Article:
Seven tips on ad agency client retention

Face it. There is probably no more pressing matter for your advertising agency than your client retention. Studies are showing the average retention for agency clients is now less than three years. That’s a lot of onboarding time and treasure invested for less than three years.

Being a media trading firm, we are in a unique position. We interact daily with advertising agencies all over the country while servicing our own clients in a related role. So, naturally we have some thoughts on best practices for retaining clients well beyond that current three year average. Below are some tips we’ve compiled from some of our senior media people that may remind you of some basic practices as well as some ideas you may not have considered.

Michael Tripodi, Vice President, Digital Director
Silloette head shot

Treat every client like they are brand new business. Always.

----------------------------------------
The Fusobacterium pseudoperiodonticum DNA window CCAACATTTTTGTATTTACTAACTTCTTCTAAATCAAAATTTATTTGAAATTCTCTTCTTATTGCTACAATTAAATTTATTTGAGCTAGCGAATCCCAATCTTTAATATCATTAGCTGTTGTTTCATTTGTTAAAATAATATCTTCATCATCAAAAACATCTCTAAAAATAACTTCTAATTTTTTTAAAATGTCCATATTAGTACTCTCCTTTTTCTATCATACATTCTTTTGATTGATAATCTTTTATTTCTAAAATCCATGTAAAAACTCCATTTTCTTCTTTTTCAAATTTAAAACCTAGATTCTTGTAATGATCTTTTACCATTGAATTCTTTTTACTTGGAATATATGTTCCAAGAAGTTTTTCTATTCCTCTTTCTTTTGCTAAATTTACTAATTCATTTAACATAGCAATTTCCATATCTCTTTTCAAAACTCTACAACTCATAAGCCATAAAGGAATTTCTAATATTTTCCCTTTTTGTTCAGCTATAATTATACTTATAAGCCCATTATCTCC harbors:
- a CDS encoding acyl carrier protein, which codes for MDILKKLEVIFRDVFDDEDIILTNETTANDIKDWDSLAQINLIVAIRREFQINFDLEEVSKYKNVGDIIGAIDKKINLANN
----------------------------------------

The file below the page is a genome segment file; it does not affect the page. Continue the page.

With every new client, there is a honeymoon period. Communication is rapid and complete, relationships are building and fun, social opportunities are made, and life is good. What happens after a few years? Responsiveness may drop off a bit, enthusiasm is replaced with a bit of complacency, and they’re just not as fun as they used to be. Losing the initial spark in a client relationship is certainly understandable, but it is a leading cause of the client looking elsewhere.

One way to maintain enthusiasm is to constantly be looking for ways to provide your client with something fresh. Not every new idea you present will be greeted with enthusiasm by the client, but they will see you stretching the boundaries. They will see that you care about their success and that in itself will go a long way to keeping the relationship healthy. Not only will your client see you trying, but if one of your brilliant ideas gets implemented and produces an ROI, you’ve added greatly to your client retention bank account.
And, yes, if all this sounds like tips for personal relationships, they are. People are people and we all want to feel appreciated and know that we are viewed as important. Always.


Vicki Fabricant, VP, Group Director
Vicki Fabricant photo

Implement the habit of consistently responsive communication

This one may seem obvious, but are you consistently practicing it? In other words, have you trained your clients that regardless of the reason for them contacting you through email or voice mail, they receive a response within 24 hours?